Chicago Dibs

It happens every winter.

A major snowfall hits Chicago.  The next day, near the curbs on residential streets throughout the city, you’ll find various neatly-shoveled spaces among the drifts.  In the center of each space is a chair or a table or a crate or some other object.  They spring up after every blizzard, like mushrooms after a thunderstorm.

If you’re a Chicagoan, you’ll understand.  Someone has shoveled out that parking space, and is reserving it for future use.

For many years this local practice had no name—rolling out the old furniture to protect your parking space was just a natural reflex that didn’t have to be justified, or even named.  Then some wiseacre began referring to it as Dibs, using the term from our childhood games.  That’s what we call it today.

1967--Dibs at my childhood home in Portage Park

1967–Dibs at my childhood home in Portage Park

No one is sure when the custom originated.  It may be as old as the Model T.  My first memory of Dibs is from the Blizzard of 1967.

A record 23 inches of snow in 24 hours fell on Chicago on January 26-27, 1967.  Within a few days, the city was clobbered with 14 inches more.  The weather turned frigid, and the snow cover lasted through St. Patrick’s Day.

People who dug out their cars started marking their spaces.  Though this was technically illegal, the city didn’t bother to enforce the law.  Perhaps Mayor Richard J. Daley reasoned that the shovelers had earned the right to their space.  Or perhaps he simply didn’t want to rile voters before the mayoral election.

From that time on, the custom has endured.  Chicago Dibs has become a tradition.  Reports have filtered in that Philadelphia, St. Louis, and other cities have copied the practice.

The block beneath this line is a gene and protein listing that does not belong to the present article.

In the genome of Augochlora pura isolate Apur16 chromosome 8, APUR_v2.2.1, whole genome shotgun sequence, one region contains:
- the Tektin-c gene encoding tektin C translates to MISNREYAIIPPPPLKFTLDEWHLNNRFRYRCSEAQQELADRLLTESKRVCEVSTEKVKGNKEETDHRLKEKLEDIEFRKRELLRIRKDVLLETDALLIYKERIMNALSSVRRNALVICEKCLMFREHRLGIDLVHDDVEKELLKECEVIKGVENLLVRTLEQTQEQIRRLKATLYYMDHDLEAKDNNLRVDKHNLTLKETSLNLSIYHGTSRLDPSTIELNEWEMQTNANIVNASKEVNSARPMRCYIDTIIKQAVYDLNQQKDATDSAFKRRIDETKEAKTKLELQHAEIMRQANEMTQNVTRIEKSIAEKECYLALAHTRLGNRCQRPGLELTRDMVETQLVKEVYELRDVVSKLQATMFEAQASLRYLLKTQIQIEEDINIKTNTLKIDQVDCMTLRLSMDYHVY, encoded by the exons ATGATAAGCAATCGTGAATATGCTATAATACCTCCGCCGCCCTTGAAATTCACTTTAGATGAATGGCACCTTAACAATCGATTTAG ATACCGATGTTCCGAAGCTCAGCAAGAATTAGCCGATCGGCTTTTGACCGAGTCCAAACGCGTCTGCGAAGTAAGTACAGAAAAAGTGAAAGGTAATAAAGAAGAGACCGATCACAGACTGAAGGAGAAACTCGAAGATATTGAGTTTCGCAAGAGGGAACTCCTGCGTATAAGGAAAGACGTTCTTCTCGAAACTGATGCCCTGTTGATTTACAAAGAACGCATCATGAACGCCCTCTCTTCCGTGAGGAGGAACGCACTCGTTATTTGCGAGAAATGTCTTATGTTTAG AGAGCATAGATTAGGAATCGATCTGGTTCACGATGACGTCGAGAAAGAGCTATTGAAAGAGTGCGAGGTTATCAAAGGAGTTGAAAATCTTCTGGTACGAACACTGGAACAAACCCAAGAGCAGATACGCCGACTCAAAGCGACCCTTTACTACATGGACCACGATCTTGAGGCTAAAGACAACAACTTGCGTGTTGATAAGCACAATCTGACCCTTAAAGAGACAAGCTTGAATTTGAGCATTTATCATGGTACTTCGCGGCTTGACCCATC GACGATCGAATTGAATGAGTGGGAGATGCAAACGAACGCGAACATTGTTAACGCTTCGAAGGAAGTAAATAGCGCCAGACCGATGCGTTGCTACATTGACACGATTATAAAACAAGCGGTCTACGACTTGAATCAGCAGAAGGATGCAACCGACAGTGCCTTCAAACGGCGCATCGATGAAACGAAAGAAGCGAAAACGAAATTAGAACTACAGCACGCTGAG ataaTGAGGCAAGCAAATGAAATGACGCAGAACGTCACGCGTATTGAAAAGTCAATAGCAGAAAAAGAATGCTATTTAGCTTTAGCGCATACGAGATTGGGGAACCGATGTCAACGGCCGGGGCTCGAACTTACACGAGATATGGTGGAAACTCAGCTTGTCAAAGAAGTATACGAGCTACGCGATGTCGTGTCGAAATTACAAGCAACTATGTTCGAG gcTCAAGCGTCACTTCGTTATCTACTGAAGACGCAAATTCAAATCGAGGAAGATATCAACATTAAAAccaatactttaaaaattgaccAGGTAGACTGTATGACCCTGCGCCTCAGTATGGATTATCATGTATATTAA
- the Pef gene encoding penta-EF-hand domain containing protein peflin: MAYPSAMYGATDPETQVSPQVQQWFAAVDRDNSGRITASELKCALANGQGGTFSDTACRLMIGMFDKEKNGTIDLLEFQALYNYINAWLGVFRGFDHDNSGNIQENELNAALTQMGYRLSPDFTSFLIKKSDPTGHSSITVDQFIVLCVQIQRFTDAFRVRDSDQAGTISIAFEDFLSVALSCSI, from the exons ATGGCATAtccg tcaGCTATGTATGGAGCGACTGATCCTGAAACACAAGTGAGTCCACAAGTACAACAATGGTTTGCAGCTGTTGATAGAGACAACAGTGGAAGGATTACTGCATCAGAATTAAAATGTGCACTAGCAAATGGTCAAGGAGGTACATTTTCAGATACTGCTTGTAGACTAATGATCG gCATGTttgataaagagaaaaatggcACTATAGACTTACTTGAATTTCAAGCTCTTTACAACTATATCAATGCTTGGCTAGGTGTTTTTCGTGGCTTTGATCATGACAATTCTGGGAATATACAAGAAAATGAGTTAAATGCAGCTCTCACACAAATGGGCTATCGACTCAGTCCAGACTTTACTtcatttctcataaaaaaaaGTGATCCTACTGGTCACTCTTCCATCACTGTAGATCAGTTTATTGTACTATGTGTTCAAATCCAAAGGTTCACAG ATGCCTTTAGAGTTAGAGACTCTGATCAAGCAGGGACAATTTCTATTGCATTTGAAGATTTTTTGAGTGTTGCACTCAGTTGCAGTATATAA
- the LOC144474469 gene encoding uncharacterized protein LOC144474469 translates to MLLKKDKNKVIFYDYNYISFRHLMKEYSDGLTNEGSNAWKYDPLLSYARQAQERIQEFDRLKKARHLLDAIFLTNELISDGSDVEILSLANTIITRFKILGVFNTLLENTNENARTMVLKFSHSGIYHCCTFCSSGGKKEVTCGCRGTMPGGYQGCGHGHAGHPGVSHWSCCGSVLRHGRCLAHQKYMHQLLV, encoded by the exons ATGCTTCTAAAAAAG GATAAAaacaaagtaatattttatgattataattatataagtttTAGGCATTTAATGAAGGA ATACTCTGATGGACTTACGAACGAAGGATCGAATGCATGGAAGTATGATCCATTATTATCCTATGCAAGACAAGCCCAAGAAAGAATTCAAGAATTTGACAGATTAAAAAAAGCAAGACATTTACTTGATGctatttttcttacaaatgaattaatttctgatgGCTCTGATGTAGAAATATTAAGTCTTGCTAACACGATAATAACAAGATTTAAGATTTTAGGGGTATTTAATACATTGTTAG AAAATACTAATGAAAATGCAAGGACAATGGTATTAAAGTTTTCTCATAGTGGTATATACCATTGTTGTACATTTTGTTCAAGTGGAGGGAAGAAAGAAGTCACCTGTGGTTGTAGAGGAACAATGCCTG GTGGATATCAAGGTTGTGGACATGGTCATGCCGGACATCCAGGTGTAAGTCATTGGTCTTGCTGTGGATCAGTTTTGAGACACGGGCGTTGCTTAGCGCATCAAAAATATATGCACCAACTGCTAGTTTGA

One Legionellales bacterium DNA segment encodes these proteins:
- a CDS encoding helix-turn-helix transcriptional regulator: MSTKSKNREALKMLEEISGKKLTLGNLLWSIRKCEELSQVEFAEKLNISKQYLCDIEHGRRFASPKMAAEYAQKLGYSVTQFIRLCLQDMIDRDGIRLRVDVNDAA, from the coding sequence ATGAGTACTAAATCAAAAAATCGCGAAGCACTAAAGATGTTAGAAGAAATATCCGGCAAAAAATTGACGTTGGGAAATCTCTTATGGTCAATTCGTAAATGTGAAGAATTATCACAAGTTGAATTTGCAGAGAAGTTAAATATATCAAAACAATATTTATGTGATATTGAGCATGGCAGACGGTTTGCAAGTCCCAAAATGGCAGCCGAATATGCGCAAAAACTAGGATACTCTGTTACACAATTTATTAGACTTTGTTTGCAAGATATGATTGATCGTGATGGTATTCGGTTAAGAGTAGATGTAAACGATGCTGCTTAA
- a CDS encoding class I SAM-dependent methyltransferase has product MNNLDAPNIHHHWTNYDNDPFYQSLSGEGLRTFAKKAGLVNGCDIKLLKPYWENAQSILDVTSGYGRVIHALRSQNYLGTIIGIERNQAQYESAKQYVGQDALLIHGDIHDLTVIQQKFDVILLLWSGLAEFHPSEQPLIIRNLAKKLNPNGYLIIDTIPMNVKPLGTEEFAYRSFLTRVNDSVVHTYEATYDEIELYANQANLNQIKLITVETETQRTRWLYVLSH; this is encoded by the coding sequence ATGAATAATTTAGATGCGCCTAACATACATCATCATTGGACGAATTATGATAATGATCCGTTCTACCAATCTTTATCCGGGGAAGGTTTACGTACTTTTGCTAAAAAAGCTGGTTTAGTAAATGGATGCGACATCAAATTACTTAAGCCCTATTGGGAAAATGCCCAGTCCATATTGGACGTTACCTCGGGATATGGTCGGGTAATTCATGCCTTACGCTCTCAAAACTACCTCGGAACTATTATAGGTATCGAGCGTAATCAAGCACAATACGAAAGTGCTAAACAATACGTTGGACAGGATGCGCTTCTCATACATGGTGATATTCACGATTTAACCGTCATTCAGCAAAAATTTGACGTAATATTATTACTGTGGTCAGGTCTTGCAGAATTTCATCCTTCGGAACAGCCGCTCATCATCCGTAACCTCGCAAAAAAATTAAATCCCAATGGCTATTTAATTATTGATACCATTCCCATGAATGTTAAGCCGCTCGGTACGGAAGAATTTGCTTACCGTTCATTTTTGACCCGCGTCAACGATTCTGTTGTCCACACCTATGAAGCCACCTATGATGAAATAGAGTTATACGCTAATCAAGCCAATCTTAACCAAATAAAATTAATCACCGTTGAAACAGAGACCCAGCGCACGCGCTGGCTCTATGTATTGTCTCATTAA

1979--More Dibs on the same block

1979–Twelve years later, Dibs on the same block

However, though Chicago has made Dibs famous, we may not have started it.  People in Pittsburgh have been saving shoveled-out parking spots for decades—and if you’ve ever driven on the narrow streets on some of their hills, you’ll understand why.  Some reference sources even refer to a piece of furniture planted in a cleared space as a Pittsburgh Chair.

There are said to be photos showing Pittsburgh Dibs back in the 1950s.  Still, Stefan Lorant’s massive pictorial Pittsburgh: The Story of an American City doesn’t have anything about it.  Perhaps Dibs wasn’t yet a city-wide practice, but only a few isolated incidents.

In any event, Chicago Dibs may be on its way out. Vandals recently wrecked a couple of “trespassing” cars on the Northwest Side, prompting city crews to start clearing the streets of the tables and chairs and other props.

And once the crews have collected all that furniture, what are they going to do with it?  Can the owners retrieve a confiscated chair by paying a fine, like you do when your car is towed?  Or will the city have a giant flea market sale in the spring?

Chicago Dibs may prove to be an even greater source of revenue than speed cameras.




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